She went on to talk about stories are being told regarding various social issues in Kathak and Bharatnatyam that audiences can relate to and understand because of the prevalence of such topics in present socio-political narratives. She goes on to talk about subversions of notions of femininity in classical dance forms in terms of portraying women in Devi avatars such as Chandalika and Kali.

The event also featured a Kali Stutee performed by Odissi dancers Sri Radha Paul and Sanjeev Kumar Jena, which showed depictions of Kali at her most ferocious. Sri Radha Paul who has travelled extensively abroad also talked about how even audiences who are not native Indian and therefore not very well versed with Indian mythology and cultural codes also relate to stories told through the medium of classical dance because of its appeal and the powerful visual movements.

Chhau guru Chandra Madhav Barik, who is also an eminent exponent in Indian ballet and founder of Kirti Ballet of Performing Arts, talking about his Chhau piece on the story of Abhimanyu in the Chakravyuh and his subsequent death and elements of storytelling in Chhau and folk dances says, “Audiences relate and respond to folk dances and there are many programmes being organised around Madhya Pradesh, where I am based.

We have done other performances like Kiratarjun from the Mahabharat and Jhansi Ki Rani. We can tell any story through folk; it is not specific to mythology only. Wherever we have conducted programmes, we have seen that the audiences are very connected to us and the story we are trying to tell.”

It was also a beautiful combination of the technicalities involved in dance along with storytelling not just in terms of steps and movements but also in terms of showcasing lesser known forms of other arts through dance. Case in point: A thumri (a devotional or romantic song usually sung in the praise of Lord Krishna sung in Awadhi or Brij Bhasha. This form of music is part of songs such as “Kaahe Chhed Mohe” from ‘Devdas’ but very little of it is noticed or represented elsewhere ).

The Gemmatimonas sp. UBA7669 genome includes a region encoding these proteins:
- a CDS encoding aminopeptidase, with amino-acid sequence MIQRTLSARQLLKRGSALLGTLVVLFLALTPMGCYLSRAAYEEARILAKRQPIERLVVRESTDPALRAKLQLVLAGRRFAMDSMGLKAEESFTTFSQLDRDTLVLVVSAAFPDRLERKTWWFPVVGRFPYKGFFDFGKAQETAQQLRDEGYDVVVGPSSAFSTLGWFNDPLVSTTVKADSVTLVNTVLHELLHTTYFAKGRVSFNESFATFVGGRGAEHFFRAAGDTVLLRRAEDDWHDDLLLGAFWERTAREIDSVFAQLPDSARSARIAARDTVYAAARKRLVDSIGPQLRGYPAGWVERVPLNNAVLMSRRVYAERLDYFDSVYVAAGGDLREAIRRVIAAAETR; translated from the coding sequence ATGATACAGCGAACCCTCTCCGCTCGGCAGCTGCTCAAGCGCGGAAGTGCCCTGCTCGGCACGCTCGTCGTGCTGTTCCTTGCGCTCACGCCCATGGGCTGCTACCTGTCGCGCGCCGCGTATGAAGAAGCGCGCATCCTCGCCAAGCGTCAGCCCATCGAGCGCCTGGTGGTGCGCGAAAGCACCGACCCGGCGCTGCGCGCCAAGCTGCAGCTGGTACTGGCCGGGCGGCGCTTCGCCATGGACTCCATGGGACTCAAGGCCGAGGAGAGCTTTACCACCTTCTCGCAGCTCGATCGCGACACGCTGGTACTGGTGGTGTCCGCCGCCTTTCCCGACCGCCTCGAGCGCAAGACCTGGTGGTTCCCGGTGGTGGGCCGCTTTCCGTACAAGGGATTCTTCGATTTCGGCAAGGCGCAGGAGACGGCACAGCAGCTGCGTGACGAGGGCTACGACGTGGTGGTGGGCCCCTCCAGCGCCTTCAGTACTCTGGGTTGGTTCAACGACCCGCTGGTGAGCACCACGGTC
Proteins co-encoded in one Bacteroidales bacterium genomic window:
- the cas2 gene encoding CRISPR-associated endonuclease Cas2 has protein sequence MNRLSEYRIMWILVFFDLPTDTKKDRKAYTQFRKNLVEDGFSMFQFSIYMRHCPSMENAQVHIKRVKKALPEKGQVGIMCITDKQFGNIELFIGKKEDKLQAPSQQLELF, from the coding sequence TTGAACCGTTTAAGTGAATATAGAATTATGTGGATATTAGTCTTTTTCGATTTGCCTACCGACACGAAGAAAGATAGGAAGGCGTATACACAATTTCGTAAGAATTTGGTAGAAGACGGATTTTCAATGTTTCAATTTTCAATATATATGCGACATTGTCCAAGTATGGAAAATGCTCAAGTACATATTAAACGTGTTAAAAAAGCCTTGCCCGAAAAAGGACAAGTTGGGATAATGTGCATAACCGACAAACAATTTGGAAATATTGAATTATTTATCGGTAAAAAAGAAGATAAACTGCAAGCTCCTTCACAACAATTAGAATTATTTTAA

“Kaahe Rokat” performed by Kathak guru Mitha Vinay explores the relationship between the “gopis” and Lord Krishna where the gopis question Krishna as to why he bothers them so much. Mitha Vinay says, “Kathak is about storytelling. We are all called Kathakars. So we have to tell stories about Ramayana, about Mahabharata, about Krishna. That is how it evolved.”

Also, it was noticed that dance can tell stories often excluded from mainstream narratives and because of its visual appeal, the format and medium it employs to tell the story. For example, a Bharatnatyam piece about Nandi’s devotion to Lord Shiva performed by Dr Himabindu Uppari. In oral forms of storytelling, topics like this would not be appreciated because it could be boring for the consumer or could be lost among other sentences and events but its importance to the narrative as a whole can be expressed in a visually appealing and stimulating form through dance and music.

It was indeed refreshing to see stories being told through dance because not only did it ground the audience to Grandma’s tales told on a hot summer afternoon but also because of the visual appeal that came with the movements, the music, the costumes – a harmonious convergence of various other art forms into a performance and the sharing of not only a physical but also a mental space among the dancers themselves and between the dancers and the audience.

By: Sre Ratha